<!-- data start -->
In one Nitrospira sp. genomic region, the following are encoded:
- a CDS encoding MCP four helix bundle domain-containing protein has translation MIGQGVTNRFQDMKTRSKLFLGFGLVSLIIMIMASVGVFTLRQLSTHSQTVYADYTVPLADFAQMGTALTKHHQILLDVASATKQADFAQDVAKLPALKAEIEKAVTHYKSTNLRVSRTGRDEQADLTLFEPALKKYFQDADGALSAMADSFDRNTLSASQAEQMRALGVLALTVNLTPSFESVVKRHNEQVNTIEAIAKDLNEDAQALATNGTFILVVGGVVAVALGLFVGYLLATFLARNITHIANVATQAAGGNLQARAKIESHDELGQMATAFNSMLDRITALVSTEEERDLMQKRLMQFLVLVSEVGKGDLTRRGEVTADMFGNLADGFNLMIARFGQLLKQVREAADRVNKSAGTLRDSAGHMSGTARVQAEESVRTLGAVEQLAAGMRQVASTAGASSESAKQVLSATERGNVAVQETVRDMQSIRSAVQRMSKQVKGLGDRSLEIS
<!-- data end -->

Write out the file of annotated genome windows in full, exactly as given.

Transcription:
In one Nitrospira sp. genomic region, the following are encoded:
- a CDS encoding MCP four helix bundle domain-containing protein has translation MIGQGVTNRFQDMKTRSKLFLGFGLVSLIIMIMASVGVFTLRQLSTHSQTVYADYTVPLADFAQMGTALTKHHQILLDVASATKQADFAQDVAKLPALKAEIEKAVTHYKSTNLRVSRTGRDEQADLTLFEPALKKYFQDADGALSAMADSFDRNTLSASQAEQMRALGVLALTVNLTPSFESVVKRHNEQVNTIEAIAKDLNEDAQALATNGTFILVVGGVVAVALGLFVGYLLATFLARNITHIANVATQAAGGNLQARAKIESHDELGQMATAFNSMLDRITALVSTEEERDLMQKRLMQFLVLVSEVGKGDLTRRGEVTADMFGNLADGFNLMIARFGQLLKQVREAADRVNKSAGTLRDSAGHMSGTARVQAEESVRTLGAVEQLAAGMRQVASTAGASSESAKQVLSATERGNVAVQETVRDMQSIRSAVQRMSKQVKGLGDRSLEIS